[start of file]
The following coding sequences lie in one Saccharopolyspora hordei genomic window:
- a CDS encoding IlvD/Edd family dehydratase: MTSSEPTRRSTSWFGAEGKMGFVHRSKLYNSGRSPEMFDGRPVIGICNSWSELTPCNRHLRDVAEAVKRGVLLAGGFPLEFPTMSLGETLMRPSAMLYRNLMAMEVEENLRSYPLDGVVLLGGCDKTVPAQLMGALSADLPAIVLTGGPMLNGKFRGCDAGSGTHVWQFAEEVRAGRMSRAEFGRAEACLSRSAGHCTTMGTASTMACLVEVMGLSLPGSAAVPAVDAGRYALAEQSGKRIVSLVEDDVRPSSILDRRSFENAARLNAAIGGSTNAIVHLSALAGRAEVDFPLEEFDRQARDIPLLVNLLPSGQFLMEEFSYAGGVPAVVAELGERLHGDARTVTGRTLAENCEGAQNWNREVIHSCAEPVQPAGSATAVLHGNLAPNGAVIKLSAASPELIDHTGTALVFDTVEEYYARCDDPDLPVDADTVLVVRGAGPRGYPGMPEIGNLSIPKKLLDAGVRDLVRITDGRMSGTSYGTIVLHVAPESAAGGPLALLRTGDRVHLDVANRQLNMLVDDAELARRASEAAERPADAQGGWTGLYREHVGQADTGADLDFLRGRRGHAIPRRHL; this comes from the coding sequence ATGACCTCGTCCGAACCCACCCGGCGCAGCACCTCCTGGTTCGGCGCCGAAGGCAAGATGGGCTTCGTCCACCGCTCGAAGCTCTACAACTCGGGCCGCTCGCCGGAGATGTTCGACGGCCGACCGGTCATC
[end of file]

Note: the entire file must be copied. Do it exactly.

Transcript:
The following coding sequences lie in one Saccharopolyspora hordei genomic window:
- a CDS encoding IlvD/Edd family dehydratase: MTSSEPTRRSTSWFGAEGKMGFVHRSKLYNSGRSPEMFDGRPVIGICNSWSELTPCNRHLRDVAEAVKRGVLLAGGFPLEFPTMSLGETLMRPSAMLYRNLMAMEVEENLRSYPLDGVVLLGGCDKTVPAQLMGALSADLPAIVLTGGPMLNGKFRGCDAGSGTHVWQFAEEVRAGRMSRAEFGRAEACLSRSAGHCTTMGTASTMACLVEVMGLSLPGSAAVPAVDAGRYALAEQSGKRIVSLVEDDVRPSSILDRRSFENAARLNAAIGGSTNAIVHLSALAGRAEVDFPLEEFDRQARDIPLLVNLLPSGQFLMEEFSYAGGVPAVVAELGERLHGDARTVTGRTLAENCEGAQNWNREVIHSCAEPVQPAGSATAVLHGNLAPNGAVIKLSAASPELIDHTGTALVFDTVEEYYARCDDPDLPVDADTVLVVRGAGPRGYPGMPEIGNLSIPKKLLDAGVRDLVRITDGRMSGTSYGTIVLHVAPESAAGGPLALLRTGDRVHLDVANRQLNMLVDDAELARRASEAAERPADAQGGWTGLYREHVGQADTGADLDFLRGRRGHAIPRRHL; this comes from the coding sequence ATGACCTCGTCCGAACCCACCCGGCGCAGCACCTCCTGGTTCGGCGCCGAAGGCAAGATGGGCTTCGTCCACCGCTCGAAGCTCTACAACTCGGGCCGCTCGCCGGAGATGTTCGACGGCCGACCGGTCATC